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20 Sep 2021, 2:36 pm

I have been called "Choirboy," "Goody-Goody," and "White Knight," all in derogatory fashion. As KraftieKortie suggests, people often insult things that make them feel insecure or that they do not understand. Some people will use such terms in a non-insulting way, and merely as a descriptive term. So, for instance, you may have given this person the sense that you were innocent, naïve, or altogether just good intentioned in an almost child-like way, but not without any intention of implying something negative. But usually, such a term is more likely to suggest that a person is distastefully good-natured, that a person's good intentions are an affront to their status quo. Consider the following:

I have been (as noted) long considered a "Goody-Goody" by most people, that I am pretty much good natured overall, but on the other end I have been also termed a Narc or a Rat...somebody who will tattle to some authority if I catch another doing something they should not. How is this bad? Isn't that what we should all be doing? If you are doing something illicit, then you should expect that others will not like it or may tell authorities. So how is me doing this a behavior that is considered negative? Mind you, this isn't to say that I interact with criminals, but if, for instance, I am in a lunchroom and somebody steals somebody else's donut, and I am asked, I will very likely tell the truth on what I know.

The moral *should* be "Do not steal donuts," but instead it seems to be "Do not tattle on somebody else for stealing donuts, you rat!" So here I am, a good natured person, being viewed negatively for...doing the right thing. Why?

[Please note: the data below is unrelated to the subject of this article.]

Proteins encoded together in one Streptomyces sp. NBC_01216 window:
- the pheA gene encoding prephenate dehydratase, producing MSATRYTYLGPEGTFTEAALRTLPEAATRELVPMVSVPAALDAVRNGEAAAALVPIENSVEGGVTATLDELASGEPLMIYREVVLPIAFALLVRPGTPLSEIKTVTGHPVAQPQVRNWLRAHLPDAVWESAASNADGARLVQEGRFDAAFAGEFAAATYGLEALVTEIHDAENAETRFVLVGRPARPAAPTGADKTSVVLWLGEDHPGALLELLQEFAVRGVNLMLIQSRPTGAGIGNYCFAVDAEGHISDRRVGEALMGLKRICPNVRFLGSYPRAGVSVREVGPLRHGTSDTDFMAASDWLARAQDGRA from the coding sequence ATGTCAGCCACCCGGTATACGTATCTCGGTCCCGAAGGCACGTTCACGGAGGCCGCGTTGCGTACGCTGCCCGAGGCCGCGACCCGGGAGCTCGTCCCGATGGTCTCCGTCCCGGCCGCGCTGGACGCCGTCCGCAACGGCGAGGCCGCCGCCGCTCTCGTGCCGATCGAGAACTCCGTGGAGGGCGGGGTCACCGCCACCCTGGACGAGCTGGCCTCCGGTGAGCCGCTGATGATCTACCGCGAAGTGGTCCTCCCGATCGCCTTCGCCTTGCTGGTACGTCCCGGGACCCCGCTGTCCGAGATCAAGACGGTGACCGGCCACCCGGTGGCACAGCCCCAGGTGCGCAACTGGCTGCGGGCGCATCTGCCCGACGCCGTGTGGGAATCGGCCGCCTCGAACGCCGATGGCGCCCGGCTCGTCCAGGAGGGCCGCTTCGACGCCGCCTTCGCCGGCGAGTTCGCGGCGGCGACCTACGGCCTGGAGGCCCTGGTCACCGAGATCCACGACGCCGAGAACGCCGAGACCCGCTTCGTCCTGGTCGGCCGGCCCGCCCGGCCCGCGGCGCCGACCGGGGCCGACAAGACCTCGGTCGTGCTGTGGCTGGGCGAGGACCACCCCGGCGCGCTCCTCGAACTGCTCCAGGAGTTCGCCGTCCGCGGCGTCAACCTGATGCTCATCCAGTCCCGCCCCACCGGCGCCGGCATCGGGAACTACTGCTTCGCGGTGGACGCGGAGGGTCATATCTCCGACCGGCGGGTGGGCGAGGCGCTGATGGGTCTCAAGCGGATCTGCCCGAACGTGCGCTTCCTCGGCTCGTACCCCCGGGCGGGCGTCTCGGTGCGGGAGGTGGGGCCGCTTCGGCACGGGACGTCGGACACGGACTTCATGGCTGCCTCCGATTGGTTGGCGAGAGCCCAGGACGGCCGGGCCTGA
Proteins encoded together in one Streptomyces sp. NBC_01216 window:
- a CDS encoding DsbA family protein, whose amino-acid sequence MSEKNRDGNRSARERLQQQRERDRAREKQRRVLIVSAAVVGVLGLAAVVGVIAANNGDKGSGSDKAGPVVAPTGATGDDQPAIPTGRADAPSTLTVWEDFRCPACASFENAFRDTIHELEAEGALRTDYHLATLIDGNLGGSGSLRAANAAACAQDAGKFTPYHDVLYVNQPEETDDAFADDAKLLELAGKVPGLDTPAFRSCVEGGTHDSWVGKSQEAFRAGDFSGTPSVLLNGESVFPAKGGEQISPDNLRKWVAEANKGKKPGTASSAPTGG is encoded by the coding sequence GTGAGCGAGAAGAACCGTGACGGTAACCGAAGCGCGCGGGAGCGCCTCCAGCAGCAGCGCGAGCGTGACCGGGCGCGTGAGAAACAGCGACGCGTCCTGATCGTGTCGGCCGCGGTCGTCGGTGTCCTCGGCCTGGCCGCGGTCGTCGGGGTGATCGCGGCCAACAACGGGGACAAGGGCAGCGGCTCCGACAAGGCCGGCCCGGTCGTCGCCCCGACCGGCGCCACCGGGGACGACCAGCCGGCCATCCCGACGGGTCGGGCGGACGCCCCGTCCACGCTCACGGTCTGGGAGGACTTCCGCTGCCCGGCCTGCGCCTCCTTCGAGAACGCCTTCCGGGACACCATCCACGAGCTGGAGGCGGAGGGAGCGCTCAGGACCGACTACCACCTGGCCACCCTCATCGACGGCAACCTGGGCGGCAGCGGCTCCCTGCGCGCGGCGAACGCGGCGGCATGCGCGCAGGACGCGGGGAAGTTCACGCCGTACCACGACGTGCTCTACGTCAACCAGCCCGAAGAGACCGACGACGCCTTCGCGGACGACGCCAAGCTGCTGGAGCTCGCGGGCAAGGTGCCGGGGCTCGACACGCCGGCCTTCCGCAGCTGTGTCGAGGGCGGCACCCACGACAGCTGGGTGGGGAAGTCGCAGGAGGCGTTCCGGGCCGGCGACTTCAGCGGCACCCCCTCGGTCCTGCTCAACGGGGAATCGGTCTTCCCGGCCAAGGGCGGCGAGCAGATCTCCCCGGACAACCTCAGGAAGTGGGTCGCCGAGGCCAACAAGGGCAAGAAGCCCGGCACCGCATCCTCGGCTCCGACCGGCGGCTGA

Again, this goes back to KraftieKortie's explanations. People do not like what makes them insecure, and one surefire way to make them feel insecure is to highlight their deficiencies by being better. It doesn't matter if you do so intentionally, or what the situation is. Being too good of a person makes people who are not as good feel bad, and they will resent you for it.

The best way of dealing with this is to ignore it in my experience as well. You will get much further appreciating yourself and doing what comes natural to you, than trying to live up to the expectations of others. If you are a good natured person, be a good natured person, and do not be concerned about what other people think about you. Those people have to figure out how to be ok with themselves and stop being concerned over what type of person YOU are.

As general advice, that is good. Of course, there are situations where you can't always continue in this fashion.